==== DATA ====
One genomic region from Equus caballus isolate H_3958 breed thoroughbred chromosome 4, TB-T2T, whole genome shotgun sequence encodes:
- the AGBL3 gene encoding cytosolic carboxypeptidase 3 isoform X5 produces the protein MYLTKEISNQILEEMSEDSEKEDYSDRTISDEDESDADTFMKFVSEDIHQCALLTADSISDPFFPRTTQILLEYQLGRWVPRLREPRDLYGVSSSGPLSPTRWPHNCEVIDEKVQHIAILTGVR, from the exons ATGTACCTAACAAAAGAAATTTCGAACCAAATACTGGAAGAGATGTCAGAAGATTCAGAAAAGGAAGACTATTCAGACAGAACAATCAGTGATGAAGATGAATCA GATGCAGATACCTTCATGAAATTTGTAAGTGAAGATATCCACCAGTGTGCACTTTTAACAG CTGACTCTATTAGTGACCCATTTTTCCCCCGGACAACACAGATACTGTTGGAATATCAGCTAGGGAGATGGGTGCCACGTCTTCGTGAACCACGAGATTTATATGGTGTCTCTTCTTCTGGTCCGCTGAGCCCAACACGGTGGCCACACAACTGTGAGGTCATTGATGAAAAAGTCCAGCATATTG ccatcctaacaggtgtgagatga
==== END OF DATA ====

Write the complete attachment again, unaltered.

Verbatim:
One genomic region from Equus caballus isolate H_3958 breed thoroughbred chromosome 4, TB-T2T, whole genome shotgun sequence encodes:
- the AGBL3 gene encoding cytosolic carboxypeptidase 3 isoform X5 produces the protein MYLTKEISNQILEEMSEDSEKEDYSDRTISDEDESDADTFMKFVSEDIHQCALLTADSISDPFFPRTTQILLEYQLGRWVPRLREPRDLYGVSSSGPLSPTRWPHNCEVIDEKVQHIAILTGVR, from the exons ATGTACCTAACAAAAGAAATTTCGAACCAAATACTGGAAGAGATGTCAGAAGATTCAGAAAAGGAAGACTATTCAGACAGAACAATCAGTGATGAAGATGAATCA GATGCAGATACCTTCATGAAATTTGTAAGTGAAGATATCCACCAGTGTGCACTTTTAACAG CTGACTCTATTAGTGACCCATTTTTCCCCCGGACAACACAGATACTGTTGGAATATCAGCTAGGGAGATGGGTGCCACGTCTTCGTGAACCACGAGATTTATATGGTGTCTCTTCTTCTGGTCCGCTGAGCCCAACACGGTGGCCACACAACTGTGAGGTCATTGATGAAAAAGTCCAGCATATTG ccatcctaacaggtgtgagatga